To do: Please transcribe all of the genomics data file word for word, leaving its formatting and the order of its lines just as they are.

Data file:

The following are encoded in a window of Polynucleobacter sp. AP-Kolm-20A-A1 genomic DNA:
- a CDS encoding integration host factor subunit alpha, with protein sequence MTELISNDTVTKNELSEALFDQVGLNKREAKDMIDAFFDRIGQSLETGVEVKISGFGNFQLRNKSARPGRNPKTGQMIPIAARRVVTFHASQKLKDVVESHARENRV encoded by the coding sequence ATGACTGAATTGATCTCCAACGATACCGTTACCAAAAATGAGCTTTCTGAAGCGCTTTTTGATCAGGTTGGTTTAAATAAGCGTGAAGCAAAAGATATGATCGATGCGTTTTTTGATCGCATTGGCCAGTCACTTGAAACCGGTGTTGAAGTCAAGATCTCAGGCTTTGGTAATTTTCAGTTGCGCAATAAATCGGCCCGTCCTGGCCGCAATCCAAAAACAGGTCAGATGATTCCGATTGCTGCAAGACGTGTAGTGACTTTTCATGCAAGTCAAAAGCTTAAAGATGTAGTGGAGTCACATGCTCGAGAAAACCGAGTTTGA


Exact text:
The following are encoded in a window of Polynucleobacter sp. AP-Kolm-20A-A1 genomic DNA:
- a CDS encoding integration host factor subunit alpha, with protein sequence MTELISNDTVTKNELSEALFDQVGLNKREAKDMIDAFFDRIGQSLETGVEVKISGFGNFQLRNKSARPGRNPKTGQMIPIAARRVVTFHASQKLKDVVESHARENRV encoded by the coding sequence ATGACTGAATTGATCTCCAACGATACCGTTACCAAAAATGAGCTTTCTGAAGCGCTTTTTGATCAGGTTGGTTTAAATAAGCGTGAAGCAAAAGATATGATCGATGCGTTTTTTGATCGCATTGGCCAGTCACTTGAAACCGGTGTTGAAGTCAAGATCTCAGGCTTTGGTAATTTTCAGTTGCGCAATAAATCGGCCCGTCCTGGCCGCAATCCAAAAACAGGTCAGATGATTCCGATTGCTGCAAGACGTGTAGTGACTTTTCATGCAAGTCAAAAGCTTAAAGATGTAGTGGAGTCACATGCTCGAGAAAACCGAGTTTGA